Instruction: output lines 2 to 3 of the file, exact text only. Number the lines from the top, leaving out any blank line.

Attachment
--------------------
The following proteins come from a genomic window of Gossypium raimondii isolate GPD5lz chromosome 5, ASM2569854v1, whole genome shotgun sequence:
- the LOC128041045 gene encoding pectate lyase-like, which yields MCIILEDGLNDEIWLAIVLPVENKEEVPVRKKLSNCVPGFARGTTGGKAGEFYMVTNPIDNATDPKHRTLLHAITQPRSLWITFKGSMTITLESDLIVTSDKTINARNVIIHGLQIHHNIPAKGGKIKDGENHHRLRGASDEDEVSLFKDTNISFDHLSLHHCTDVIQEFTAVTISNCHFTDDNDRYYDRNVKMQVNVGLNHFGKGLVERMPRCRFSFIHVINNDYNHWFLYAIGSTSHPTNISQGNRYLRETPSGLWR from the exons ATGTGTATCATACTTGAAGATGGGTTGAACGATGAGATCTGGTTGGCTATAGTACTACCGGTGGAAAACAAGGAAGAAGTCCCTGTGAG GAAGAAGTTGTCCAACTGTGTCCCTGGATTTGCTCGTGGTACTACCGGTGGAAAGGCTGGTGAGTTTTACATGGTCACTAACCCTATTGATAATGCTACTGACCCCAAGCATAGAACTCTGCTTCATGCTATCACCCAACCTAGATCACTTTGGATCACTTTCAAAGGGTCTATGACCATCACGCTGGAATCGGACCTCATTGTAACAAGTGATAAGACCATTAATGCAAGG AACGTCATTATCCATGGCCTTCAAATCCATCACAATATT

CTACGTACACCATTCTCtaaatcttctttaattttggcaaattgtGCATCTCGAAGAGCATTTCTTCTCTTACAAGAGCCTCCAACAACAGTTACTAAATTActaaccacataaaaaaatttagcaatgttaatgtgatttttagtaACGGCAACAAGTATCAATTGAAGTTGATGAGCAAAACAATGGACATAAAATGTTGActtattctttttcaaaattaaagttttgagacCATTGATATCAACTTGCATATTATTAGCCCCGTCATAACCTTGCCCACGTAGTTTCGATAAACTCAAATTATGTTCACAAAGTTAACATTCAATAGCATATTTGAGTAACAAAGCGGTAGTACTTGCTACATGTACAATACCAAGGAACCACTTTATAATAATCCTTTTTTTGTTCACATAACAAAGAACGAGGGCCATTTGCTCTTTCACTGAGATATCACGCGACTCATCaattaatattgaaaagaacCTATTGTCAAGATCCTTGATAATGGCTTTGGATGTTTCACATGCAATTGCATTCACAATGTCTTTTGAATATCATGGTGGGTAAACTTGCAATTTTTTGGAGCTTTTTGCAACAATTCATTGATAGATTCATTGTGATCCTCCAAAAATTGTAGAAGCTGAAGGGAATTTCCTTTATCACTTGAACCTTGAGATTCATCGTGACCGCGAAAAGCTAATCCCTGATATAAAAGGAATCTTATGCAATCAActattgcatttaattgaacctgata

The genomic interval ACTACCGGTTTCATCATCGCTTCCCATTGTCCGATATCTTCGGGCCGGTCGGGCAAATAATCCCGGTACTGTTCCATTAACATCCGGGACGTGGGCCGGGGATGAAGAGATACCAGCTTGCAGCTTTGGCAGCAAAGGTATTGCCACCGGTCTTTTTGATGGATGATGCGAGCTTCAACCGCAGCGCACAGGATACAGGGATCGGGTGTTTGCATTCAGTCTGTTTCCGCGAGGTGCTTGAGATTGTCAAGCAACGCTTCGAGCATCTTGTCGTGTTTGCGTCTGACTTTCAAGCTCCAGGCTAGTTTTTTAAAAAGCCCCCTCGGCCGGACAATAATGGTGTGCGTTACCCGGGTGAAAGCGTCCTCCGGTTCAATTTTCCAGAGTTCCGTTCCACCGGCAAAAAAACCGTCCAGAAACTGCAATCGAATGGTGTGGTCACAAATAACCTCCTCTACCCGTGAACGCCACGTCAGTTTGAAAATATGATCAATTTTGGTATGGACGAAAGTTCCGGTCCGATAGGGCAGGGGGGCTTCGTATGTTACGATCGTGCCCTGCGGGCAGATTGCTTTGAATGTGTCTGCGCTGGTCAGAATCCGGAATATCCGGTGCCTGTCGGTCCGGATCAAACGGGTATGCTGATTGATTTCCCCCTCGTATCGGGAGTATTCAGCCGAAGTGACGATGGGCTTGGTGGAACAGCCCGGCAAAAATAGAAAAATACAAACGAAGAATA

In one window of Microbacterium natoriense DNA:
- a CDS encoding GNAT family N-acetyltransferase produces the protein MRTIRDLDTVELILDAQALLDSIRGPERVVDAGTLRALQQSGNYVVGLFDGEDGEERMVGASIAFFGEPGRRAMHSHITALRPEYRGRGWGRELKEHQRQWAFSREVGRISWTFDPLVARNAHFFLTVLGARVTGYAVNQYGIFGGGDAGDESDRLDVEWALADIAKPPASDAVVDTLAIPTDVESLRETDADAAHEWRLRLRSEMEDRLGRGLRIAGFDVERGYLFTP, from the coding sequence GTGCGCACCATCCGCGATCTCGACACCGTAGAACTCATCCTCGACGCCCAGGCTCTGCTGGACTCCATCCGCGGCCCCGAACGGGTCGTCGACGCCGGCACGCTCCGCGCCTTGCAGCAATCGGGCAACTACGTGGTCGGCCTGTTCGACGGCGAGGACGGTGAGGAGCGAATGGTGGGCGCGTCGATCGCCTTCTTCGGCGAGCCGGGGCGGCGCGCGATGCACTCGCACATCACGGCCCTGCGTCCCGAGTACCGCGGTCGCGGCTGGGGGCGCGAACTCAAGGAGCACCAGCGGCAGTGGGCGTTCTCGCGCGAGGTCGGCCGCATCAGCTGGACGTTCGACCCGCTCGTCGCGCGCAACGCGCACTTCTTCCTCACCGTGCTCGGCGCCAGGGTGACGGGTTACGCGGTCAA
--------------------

- the LOC128041045 gene encoding pectate lyase-like, which yields MCIILEDGLNDEIWLAIVLPVENKEEVPVRKKLSNCVPGFARGTTGGKAGEFYMVTNPIDNATDPKHRTLLHAITQPRSLWITFKGSMTITLESDLIVTSDKTINARNVIIHGLQIHHNIPAKGGKIKDGENHHRLRGASDEDEVSLFKDTNISFDHLSLHHCTDVIQEFTAVTISNCHFTDDNDRYYDRNVKMQVNVGLNHFGKGLVERMPRCRFSFIHVINNDYNHWFLYAIGSTSHPTNISQGNRYLRETPSGLWR from the exons ATGTGTATCATACTTGAAGATGGGTTGAACGATGAGATCTGGTTGGCTATAGTACTACCGGTGGAAAACAAGGAAGAAGTCCCTGTGAG GAAGAAGTTGTCCAACTGTGTCCCTGGATTTGCTCGTGGTACTACCGGTGGAAAGGCTGGTGAGTTTTACATGGTCACTAACCCTATTGATAATGCTACTGACCCCAAGCATAGAACTCTGCTTCATGCTATCACCCAACCTAGATCACTTTGGATCACTTTCAAAGGGTCTATGACCATCACGCTGGAATCGGACCTCATTGTAACAAGTGATAAGACCATTAATGCAAGG AACGTCATTATCCATGGCCTTCAAATCCATCACAATATT

CTACGTACACCATTCTCtaaatcttctttaattttggcaaattgtGCATCTCGAAGAGCATTTCTTCTCTTACAAGAGCCTCCAACAACAGTTACTAAATTActaaccacataaaaaaatttagcaatgttaatgtgatttttagtaACGGCAACAAGTATCAATTGAAGTTGATGAGCAAAACAATGGACATAAAATGTTGActtattctttttcaaaattaaagttttgagacCATTGATATCAACTTGCATATTATTAGCCCCGTCATAACCTTGCCCACGTAGTTTCGATAAACTCAAATTATGTTCACAAAGTTAACATTCAATAGCATATTTGAGTAACAAAGCGGTAGTACTTGCTACATGTACAATACCAAGGAACCACTTTATAATAATCCTTTTTTTGTTCACATAACAAAGAACGAGGGCCATTTGCTCTTTCACTGAGATATCACGCGACTCATCaattaatattgaaaagaacCTATTGTCAAGATCCTTGATAATGGCTTTGGATGTTTCACATGCAATTGCATTCACAATGTCTTTTGAATATCATGGTGGGTAAACTTGCAATTTTTTGGAGCTTTTTGCAACAATTCATTGATAGATTCATTGTGATCCTCCAAAAATTGTAGAAGCTGAAGGGAATTTCCTTTATCACTTGAACCTTGAGATTCATCGTGACCGCGAAAAGCTAATCCCTGATATAAAAGGAATCTTATGCAATCAActattgcatttaattgaacctgata